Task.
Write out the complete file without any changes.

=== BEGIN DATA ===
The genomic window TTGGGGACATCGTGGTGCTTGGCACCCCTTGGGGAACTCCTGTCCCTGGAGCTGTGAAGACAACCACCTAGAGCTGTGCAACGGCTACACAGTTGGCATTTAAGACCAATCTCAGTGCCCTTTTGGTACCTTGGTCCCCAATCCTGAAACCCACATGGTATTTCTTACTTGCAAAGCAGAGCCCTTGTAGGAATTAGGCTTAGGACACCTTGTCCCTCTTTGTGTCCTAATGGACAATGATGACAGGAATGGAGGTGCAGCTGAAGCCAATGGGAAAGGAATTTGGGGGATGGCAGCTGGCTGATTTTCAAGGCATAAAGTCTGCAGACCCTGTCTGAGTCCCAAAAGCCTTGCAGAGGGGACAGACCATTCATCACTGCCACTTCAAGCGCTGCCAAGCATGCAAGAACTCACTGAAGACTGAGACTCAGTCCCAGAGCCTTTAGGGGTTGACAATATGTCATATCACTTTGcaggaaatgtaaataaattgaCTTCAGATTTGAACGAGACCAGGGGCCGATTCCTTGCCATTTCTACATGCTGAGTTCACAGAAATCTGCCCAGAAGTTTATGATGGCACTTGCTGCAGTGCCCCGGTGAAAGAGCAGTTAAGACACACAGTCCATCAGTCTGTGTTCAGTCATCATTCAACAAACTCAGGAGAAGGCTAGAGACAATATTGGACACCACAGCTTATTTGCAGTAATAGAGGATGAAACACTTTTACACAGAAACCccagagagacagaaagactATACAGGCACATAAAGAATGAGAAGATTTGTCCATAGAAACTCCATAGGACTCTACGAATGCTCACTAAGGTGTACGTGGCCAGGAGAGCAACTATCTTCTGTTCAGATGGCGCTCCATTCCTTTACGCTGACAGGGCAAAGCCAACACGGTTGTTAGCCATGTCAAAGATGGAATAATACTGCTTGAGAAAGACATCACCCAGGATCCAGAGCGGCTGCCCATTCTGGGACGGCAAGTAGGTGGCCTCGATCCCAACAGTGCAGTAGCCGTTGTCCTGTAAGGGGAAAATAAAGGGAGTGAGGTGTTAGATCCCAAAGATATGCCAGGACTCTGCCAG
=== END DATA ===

The genomic window TTGGGGACATCGTGGTGCTTGGCACCCCTTGGGGAACTCCTGTCCCTGGAGCTGTGAAGACAACCACCTAGAGCTGTGCAACGGCTACACAGTTGGCATTTAAGACCAATCTCAGTGCCCTTTTGGTACCTTGGTCCCCAATCCTGAAACCCACATGGTATTTCTTACTTGCAAAGCAGAGCCCTTGTAGGAATTAGGCTTAGGACACCTTGTCCCTCTTTGTGTCCTAATGGACAATGATGACAGGAATGGAGGTGCAGCTGAAGCCAATGGGAAAGGAATTTGGGGGATGGCAGCTGGCTGATTTTCAAGGCATAAAGTCTGCAGACCCTGTCTGAGTCCCAAAAGCCTTGCAGAGGGGACAGACCATTCATCACTGCCACTTCAAGCGCTGCCAAGCATGCAAGAACTCACTGAAGACTGAGACTCAGTCCCAGAGCCTTTAGGGGTTGACAATATGTCATATCACTTTGcaggaaatgtaaataaattgaCTTCAGATTTGAACGAGACCAGGGGCCGATTCCTTGCCATTTCTACATGCTGAGTTCACAGAAATCTGCCCAGAAGTTTATGATGGCACTTGCTGCAGTGCCCCGGTGAAAGAGCAGTTAAGACACACAGTCCATCAGTCTGTGTTCAGTCATCATTCAACAAACTCAGGAGAAGGCTAGAGACAATATTGGACACCACAGCTTATTTGCAGTAATAGAGGATGAAACACTTTTACACAGAAACCccagagagacagaaagactATACAGGCACATAAAGAATGAGAAGATTTGTCCATAGAAACTCCATAGGACTCTACGAATGCTCACTAAGGTGTACGTGGCCAGGAGAGCAACTATCTTCTGTTCAGATGGCGCTCCATTCCTTTACGCTGACAGGGCAAAGCCAACACGGTTGTTAGCCATGTCAAAGATGGAATAATACTGCTTGAGAAAGACATCACCCAGGATCCAGAGCGGCTGCCCATTCTGGGACGGCAAGTAGGTGGCCTCGATCCCAACAGTGCAGTAGCCGTTGTCCTGTAAGGGGAAAATAAAGGGAGTGAGGTGTTAGATCCCAAAGATATGCCAGGACTCTGCCAG